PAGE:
0952 GMT July 15, 2019
However, research shows that the risk is also reduced if they do not take the full dosage, news-medical.net wrote.
"These results are important and useful for patients and healthcare providers alike, to try and motivate patients to follow the recommended treatment even if they forget to take their pills from time to time," noted Sofia Karlsson, Postdoctoral Researcher in Pharmacy at Sahlgrenska Academy, University of Gothenburg, Sweden.
The purpose of her thesis was to investigate the risk of cardiovascular disease and death in relation to prescription and use of cholesterol-lowering drugs among adults with type 2 diabetes.
The research builds on register-based studies of adults with type 2 diabetes included in the Swedish National Diabetes Register. Prescription of cholesterol-lowering drugs for these patients was estimated from data entered in the Register. The patients' adherence to medications was estimated on the basis of information of filled prescriptions at pharmacies.
The results show that, on average, patients had cholesterol-lowering drugs available for some 70 percent of the three-year study period. The prescription process may partly explain why this proportion was not 100 percent, and the fact is that one in four patients who started to collect the medication stopped filling their prescriptions as early as within the first year.
During the second year, the proportion of patients who stopped filling their prescriptions dropped to 13 percent, and during the third year the number decreased to five percent. Patients with previous cardiovascular disease showed slightly higher adherence than those without prior cardiovascular disease.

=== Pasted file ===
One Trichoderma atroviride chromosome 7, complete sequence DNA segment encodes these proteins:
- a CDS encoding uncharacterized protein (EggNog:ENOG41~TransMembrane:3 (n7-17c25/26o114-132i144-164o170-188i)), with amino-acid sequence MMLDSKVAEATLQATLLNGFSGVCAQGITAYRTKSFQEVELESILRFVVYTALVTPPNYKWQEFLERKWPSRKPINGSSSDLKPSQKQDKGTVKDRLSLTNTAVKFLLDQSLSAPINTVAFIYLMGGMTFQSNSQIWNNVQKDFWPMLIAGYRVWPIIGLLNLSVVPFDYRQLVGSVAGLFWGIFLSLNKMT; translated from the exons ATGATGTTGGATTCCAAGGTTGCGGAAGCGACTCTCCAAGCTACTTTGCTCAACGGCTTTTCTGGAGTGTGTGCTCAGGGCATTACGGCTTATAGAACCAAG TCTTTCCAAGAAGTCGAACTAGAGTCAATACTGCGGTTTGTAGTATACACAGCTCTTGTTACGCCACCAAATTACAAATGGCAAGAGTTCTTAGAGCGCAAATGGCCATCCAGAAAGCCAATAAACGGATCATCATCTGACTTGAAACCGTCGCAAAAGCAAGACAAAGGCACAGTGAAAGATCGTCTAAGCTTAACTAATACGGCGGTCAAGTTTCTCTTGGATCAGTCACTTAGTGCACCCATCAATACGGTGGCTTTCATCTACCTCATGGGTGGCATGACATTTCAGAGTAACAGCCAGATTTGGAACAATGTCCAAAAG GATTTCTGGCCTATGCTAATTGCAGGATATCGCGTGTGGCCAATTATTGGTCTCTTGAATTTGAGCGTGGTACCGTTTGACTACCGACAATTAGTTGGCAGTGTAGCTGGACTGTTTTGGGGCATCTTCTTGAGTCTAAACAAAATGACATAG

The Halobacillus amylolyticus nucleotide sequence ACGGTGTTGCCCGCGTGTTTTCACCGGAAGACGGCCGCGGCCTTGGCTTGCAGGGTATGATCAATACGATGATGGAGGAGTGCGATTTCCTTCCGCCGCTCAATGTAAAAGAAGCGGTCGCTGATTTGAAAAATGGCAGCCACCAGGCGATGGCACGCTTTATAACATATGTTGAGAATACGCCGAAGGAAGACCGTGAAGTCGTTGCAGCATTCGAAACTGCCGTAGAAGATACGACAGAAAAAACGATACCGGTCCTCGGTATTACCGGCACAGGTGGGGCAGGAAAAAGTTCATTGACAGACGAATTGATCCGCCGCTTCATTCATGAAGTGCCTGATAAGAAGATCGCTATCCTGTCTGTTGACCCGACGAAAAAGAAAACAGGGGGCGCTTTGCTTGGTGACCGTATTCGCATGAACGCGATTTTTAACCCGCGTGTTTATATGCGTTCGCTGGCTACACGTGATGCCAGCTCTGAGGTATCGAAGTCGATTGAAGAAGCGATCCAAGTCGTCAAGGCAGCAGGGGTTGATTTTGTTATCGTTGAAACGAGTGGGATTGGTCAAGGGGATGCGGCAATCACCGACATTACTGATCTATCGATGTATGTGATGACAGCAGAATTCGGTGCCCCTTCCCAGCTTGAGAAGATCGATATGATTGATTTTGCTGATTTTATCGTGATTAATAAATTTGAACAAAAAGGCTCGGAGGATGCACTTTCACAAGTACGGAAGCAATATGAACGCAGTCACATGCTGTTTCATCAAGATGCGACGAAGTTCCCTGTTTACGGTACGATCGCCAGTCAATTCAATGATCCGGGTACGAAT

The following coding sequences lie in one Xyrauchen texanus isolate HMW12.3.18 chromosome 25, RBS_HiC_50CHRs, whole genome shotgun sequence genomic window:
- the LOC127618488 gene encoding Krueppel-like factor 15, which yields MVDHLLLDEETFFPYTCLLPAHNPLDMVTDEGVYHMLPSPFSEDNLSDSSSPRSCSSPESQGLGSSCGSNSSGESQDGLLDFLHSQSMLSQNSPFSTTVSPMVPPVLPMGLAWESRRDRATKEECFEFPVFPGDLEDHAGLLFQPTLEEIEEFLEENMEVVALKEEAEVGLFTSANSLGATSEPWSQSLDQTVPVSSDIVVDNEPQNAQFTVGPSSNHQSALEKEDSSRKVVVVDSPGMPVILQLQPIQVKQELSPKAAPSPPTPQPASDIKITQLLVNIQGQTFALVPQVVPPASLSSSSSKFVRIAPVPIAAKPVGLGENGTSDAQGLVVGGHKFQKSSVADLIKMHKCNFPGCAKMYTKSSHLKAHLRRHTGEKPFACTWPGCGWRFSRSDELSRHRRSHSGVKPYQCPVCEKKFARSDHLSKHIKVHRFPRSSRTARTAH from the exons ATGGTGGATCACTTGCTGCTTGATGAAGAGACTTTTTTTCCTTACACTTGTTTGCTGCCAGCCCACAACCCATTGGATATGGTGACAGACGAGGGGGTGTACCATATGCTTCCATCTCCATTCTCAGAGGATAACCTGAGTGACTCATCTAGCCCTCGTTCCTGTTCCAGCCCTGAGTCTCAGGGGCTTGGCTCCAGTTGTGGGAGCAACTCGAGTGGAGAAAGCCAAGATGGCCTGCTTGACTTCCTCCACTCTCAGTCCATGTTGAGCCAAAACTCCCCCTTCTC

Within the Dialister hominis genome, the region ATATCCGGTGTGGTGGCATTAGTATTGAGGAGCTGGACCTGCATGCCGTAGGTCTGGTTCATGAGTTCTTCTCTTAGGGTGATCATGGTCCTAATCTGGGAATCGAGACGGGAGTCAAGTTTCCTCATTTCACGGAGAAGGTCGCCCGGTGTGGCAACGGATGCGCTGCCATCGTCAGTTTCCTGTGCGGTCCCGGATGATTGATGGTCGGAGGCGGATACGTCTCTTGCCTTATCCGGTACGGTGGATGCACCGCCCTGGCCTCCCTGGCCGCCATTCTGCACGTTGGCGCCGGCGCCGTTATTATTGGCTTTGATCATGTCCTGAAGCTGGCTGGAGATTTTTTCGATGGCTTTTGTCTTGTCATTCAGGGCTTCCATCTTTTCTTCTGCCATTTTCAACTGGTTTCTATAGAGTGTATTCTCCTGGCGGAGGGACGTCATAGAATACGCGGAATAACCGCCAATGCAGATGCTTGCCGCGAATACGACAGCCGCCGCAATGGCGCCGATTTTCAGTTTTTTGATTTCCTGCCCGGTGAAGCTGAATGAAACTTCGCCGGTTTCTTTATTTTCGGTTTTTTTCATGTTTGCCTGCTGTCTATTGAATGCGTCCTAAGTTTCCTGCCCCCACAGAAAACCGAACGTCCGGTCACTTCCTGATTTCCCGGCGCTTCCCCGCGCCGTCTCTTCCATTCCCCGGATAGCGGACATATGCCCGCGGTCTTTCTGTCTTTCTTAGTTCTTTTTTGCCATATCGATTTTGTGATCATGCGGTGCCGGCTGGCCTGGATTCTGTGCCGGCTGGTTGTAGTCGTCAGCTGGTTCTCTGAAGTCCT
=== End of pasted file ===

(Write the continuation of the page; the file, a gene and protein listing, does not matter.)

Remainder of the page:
Study elucidates mechanism behind development of steroid diabetes
Karlsson's thesis is based on studies covering some 100,000 patients. It confirms previous research showing that the risk of cardiovascular disease and death for patients with type 2 diabetes who adhere well to their cholesterol-lowering drug prescriptions is lower than for patients with poor adherence.
Fewer doses also beneficial
What is new is that the researchers were able to observe a gradual increasing risk of cardiovascular disease with decreasing adherence, which suggests that patients who take their medication to a lesser extent than the doctor recommended, too, experience a beneficial effect. This applies to patients with and without prior cardiovascular disease alike.
"When we took into account the attending healthcare provider's adherence with guidelines regarding prescription of cholesterol-lowering drugs, our findings showed that in patients with type 2 diabetes, the patients' adherence to drug treatment is what appears to have the greatest impact on their risk for cardiovascular disease and death," Sofia Karlsson said.